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Advances in chain-growth control and analysis of polymer: boosting iodine-mediated polymerizations and mastering band-broadening effects in size-exclusion chromatography

dc.contributor.advisorVana, Philipp Prof. Dr.
dc.contributor.authorWolpers, Arne
dc.publisherNiedersächsische Staats- und Universitätsbibliothek Göttingende
dc.titleAdvances in chain-growth control and analysis of polymer: boosting iodine-mediated polymerizations and mastering band-broadening effects in size-exclusion chromatographyde
dc.contributor.refereeVana, Philipp Prof. Dr.
dc.description.abstractengIn the present thesis, various novel iodine-mediated reversible-deactivation radical polymerization (RDRP) techniques were investigated. In addition, effects of instrumental band broadening (BB) in size-exclusion chromatography (SEC) on molar-mass analysis of polymers were theoretically evaluated. Mechanistically, in iodine-transfer polymerizations (ITPs) and reverse ITPs (RITPs), control of chain-growth is generally achieved by a degenerative chain transfer (DT) of iodine end-groups between two macromolecules. While in ITP systems, iodine is introduced by an iodo chain-transfer agent (CTA), in RITP systems, more highly activated iodo CTAs are generated in situ. In the case of reversible chain-transfer catalyzed polymerizations (RTCPs), a catalyst added to an ITP or RITP system is proposed to lead to an additional reversible chain-transfer mechanism of iodine between a macromolecule and a catalyst molecule, resulting in an improved chain-growth control. In this thesis, for poly(methyl methacrylate) (polyMMA) produced by several RITP-based RTCPs, the beneficial impact of the used catalysts on chain-growth control was confirmed by molar-mass analysis via SEC. End-group analysis via electrospray ionization mass spectrometry (ESI-MS) indicated that chain-growth control is exclusively achieved by terminal iodine atoms, supporting the proposed RTCP mechanism and potentially enabling further polymer processing by end-group conversion reactions. Contribution of the catalysts to either initiation or termination reactions—leading to their undesired depletion or to rate retardation—can also be excluded. In addition to the thorough ESI-MS studies, a strategy was presented to effectively reduce the adverse inhibition period of RITP by the use of a radical-initiator cocktail. In a novel approach, the application of UV initiation was developed for iodine-mediated polymerizations. Systems of n-butyl acrylate (BA), n-butyl methacrylate (BMA) and styrene (St) were irradiated in the presence of an iodo CTA and a UV initiator. Their respective potentials to generate well-defined iodine-functionalized polymer at room temperature was studied. The underlying mechanism and kinetics of the systems were thoroughly investigated both analytically and by kinetic simulations. While UV polymerization of St at room temperature is slow, systems of BA and BMA produced well-defined polymer within a few hours (BMA) or even less (BA). Polymerizations were governed by irradiation, with no polymer generated in the dark periods, demonstrating high potential as photoswitchable “on–off” systems. Furthermore, UV irradiation was shown to be highly beneficial for polymerizations of BMA. Significant incessant cleavage of the weak tertiary carbon–iodine bond in polyBMA and successive ultrafast reversible termination with free iodine constitute an additional reversible deactivation mechanism coexisting with DT, thus boosting chain-growth control. UV initiation at elevated temperatures was presented as a tool to increase polymerization rates while fully retaining molar-mass control. In the second part of this thesis, BB effects in the ubiquitously employed SEC technique were investigated with special regard to the analysis of polymer obtained from (quasi-)living polymerizations ((Q)LPs), such as well-controlled RDRPs. To this end, the influence of several experimental operating parameters on the extent of BB was determined by SEC analysis of narrow-distribution polymer. The shape of BB (the so-called BB function, BBF) is known to be skewed. An isolated quantification of symmetric broadening and asymmetric skewing was achieved by using the exponentially-modified Gaussian (EMG) model as BBF. It was shown that (i) a change of the analyte’s injection mass only affects symmetric broadening and (ii) a change of either the flow rate of the eluent or the column temperature only affects skewing. This correspondence between the two parameters and their independent physical drivers underlines the applicability of the EMG model and is in accordance with existing theories of BB mechanisms. The impact of BB on molar-mass analysis was then evaluated by simulating a series of SEC experiments. This included both (i) the simulation of the calibration process with narrow-distribution polymer standards and (ii) the subsequent molar-mass determination of simulated analytes’ molar-mass distributions (MMDs). For respective sets of simulations, predetermined extents of BB (EMG) were systematically applied. Obtained characteristic values of the analytes’ MMDs—i.e., the number-average molar mass, Mn, and the dispersity, D—for the cases of no BB were then compared to the respective cases of applied BB. It was found that BB, in particular skewing and especially during the calibration process, leads to a significant experimental underestimation of the Mn values. This effect becomes disproportionately more pronounced with larger Mn values. In combination with potentially increasing D values, these trends echo those commonly obtained from the analysis of RDRP systems, suggesting that BB has been making a hitherto unsuspected contribution to deviations from ideal behavior in such systems. The impact on molar-mass determination was well-understood and universally quantified over the complete molar mass range for given extents of BB. Methods to fully or partially correct SEC results by taking into account the examined effects were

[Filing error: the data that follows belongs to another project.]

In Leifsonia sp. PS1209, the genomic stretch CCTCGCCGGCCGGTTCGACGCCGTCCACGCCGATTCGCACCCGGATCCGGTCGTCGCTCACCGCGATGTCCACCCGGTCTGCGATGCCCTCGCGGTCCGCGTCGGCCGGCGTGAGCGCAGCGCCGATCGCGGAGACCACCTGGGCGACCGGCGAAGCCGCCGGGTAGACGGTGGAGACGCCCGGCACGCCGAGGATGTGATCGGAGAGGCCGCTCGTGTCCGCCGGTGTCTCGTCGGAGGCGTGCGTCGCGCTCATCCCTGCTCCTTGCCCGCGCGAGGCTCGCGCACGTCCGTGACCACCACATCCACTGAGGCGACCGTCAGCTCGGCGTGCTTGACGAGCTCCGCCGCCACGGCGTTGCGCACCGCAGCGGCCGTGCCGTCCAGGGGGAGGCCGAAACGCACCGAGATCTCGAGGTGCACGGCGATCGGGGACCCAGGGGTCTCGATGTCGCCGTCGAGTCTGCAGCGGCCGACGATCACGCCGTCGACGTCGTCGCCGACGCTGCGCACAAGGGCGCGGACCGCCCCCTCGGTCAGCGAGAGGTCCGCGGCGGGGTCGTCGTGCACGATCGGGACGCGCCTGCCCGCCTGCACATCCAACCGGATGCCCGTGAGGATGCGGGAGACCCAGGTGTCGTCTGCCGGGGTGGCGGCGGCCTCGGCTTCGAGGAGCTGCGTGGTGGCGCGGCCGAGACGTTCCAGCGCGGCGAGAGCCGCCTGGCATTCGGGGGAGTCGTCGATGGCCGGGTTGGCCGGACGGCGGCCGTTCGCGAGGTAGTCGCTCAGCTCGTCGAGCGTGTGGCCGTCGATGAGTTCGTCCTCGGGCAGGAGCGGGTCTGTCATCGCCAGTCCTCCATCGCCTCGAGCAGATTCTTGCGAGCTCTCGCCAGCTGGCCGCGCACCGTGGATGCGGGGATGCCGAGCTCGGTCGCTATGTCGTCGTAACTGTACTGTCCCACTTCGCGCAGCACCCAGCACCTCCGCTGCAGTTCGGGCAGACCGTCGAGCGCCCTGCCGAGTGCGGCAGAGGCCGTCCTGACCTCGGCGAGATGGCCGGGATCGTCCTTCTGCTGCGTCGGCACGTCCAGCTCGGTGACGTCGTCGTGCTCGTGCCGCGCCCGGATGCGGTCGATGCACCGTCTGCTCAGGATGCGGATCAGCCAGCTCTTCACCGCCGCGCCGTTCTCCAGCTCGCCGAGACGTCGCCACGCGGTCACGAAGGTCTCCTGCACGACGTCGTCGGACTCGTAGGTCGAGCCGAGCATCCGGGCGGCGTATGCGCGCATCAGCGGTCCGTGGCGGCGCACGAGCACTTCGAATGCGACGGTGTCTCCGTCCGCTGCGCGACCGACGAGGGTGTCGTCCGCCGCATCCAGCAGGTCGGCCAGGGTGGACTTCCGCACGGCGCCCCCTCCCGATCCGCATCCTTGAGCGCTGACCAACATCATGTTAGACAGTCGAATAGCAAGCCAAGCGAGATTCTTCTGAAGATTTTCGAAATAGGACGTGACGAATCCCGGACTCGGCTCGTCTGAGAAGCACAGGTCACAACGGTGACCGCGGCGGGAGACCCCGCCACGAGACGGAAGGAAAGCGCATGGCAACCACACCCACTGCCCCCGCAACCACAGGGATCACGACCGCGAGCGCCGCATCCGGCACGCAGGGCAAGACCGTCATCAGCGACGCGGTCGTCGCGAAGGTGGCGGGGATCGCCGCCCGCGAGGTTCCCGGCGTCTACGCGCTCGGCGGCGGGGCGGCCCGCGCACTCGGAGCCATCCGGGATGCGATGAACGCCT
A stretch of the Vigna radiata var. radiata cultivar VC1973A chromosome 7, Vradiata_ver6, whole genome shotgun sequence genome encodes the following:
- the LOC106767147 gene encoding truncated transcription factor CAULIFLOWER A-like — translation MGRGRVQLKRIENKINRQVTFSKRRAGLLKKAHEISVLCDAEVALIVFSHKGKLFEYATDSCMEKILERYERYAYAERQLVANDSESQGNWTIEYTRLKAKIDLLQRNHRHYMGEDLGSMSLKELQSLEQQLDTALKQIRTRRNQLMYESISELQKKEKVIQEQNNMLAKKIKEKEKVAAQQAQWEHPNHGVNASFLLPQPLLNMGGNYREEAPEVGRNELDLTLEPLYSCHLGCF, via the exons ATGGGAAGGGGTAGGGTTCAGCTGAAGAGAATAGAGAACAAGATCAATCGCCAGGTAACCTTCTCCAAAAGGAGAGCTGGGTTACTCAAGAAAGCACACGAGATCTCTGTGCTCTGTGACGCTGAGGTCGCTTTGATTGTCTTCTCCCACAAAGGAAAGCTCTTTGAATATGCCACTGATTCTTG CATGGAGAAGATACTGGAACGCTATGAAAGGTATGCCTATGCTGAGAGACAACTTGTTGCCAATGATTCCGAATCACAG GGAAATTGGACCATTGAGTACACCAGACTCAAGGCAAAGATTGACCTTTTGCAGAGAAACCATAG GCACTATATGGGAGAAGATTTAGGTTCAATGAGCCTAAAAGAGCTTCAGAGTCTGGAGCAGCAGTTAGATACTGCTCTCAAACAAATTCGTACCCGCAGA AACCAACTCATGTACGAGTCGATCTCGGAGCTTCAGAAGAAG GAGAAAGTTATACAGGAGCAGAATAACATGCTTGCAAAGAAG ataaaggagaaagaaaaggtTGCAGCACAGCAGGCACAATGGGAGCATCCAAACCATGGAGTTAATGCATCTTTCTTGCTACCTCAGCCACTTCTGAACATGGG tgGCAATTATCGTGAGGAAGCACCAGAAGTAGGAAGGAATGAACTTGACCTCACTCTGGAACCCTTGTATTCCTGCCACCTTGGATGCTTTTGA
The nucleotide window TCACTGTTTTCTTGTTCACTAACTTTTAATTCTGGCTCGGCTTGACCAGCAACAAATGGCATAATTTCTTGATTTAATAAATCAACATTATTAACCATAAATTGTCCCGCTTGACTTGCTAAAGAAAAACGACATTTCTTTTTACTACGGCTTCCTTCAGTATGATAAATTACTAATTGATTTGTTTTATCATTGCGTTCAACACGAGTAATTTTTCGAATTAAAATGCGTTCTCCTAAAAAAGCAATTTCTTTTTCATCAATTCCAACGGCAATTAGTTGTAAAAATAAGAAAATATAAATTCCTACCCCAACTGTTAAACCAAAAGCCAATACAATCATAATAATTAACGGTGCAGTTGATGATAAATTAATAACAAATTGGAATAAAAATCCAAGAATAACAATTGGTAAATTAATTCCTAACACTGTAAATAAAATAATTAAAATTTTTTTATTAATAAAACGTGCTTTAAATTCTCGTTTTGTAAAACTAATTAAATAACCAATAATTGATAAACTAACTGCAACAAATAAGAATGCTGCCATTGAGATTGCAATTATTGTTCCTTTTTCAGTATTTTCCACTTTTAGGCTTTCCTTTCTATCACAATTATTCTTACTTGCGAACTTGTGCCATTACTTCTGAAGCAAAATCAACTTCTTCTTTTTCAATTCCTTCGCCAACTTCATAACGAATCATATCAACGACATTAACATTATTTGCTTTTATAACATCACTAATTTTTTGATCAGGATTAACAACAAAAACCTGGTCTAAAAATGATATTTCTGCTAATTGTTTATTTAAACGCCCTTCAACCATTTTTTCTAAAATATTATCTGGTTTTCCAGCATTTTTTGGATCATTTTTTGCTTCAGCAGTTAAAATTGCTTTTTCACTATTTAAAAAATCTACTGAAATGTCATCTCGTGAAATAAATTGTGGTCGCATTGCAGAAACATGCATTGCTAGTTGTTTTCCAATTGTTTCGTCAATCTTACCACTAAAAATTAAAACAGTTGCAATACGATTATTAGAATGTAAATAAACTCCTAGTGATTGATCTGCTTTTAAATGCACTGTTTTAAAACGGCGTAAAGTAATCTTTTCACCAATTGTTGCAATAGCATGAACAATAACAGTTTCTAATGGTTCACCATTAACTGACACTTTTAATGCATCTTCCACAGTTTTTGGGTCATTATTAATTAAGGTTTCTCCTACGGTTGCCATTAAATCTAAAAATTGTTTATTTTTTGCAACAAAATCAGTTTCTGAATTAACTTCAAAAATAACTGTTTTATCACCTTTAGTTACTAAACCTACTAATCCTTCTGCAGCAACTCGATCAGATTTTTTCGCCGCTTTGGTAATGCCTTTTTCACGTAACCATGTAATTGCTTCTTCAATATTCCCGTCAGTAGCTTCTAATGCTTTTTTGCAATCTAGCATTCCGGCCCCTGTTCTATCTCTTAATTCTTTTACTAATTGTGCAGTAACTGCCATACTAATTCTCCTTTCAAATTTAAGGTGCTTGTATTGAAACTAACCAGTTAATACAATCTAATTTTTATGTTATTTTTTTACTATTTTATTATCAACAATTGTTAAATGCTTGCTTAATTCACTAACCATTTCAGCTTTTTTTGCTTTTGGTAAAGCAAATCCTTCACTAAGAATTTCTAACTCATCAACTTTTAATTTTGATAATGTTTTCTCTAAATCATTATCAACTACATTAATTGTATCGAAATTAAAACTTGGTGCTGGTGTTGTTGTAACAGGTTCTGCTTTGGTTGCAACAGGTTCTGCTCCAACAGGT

dc.contributor.coRefereeBuback, Michael Prof. Dr.
dc.contributor.thirdRefereeRussell, Gregory T. Prof. Dr.
dc.subject.engreversible-deactivation radical polymerization (RDRP)de
dc.subject.engiodine-transfer polymerization (ITP)de
dc.subject.engreversible chain-transfer catalyzed polymerization (RTCP)de
dc.subject.engUV lightde
dc.subject.engsize-exclusion chromatographyde
dc.subject.engband broadeningde
dc.subject.engchain-length dependencede
dc.subject.engmolar-mass determinationde
dc.affiliation.instituteFakultät für Chemiede
dc.subject.gokfullChemie  (PPN62138352X)de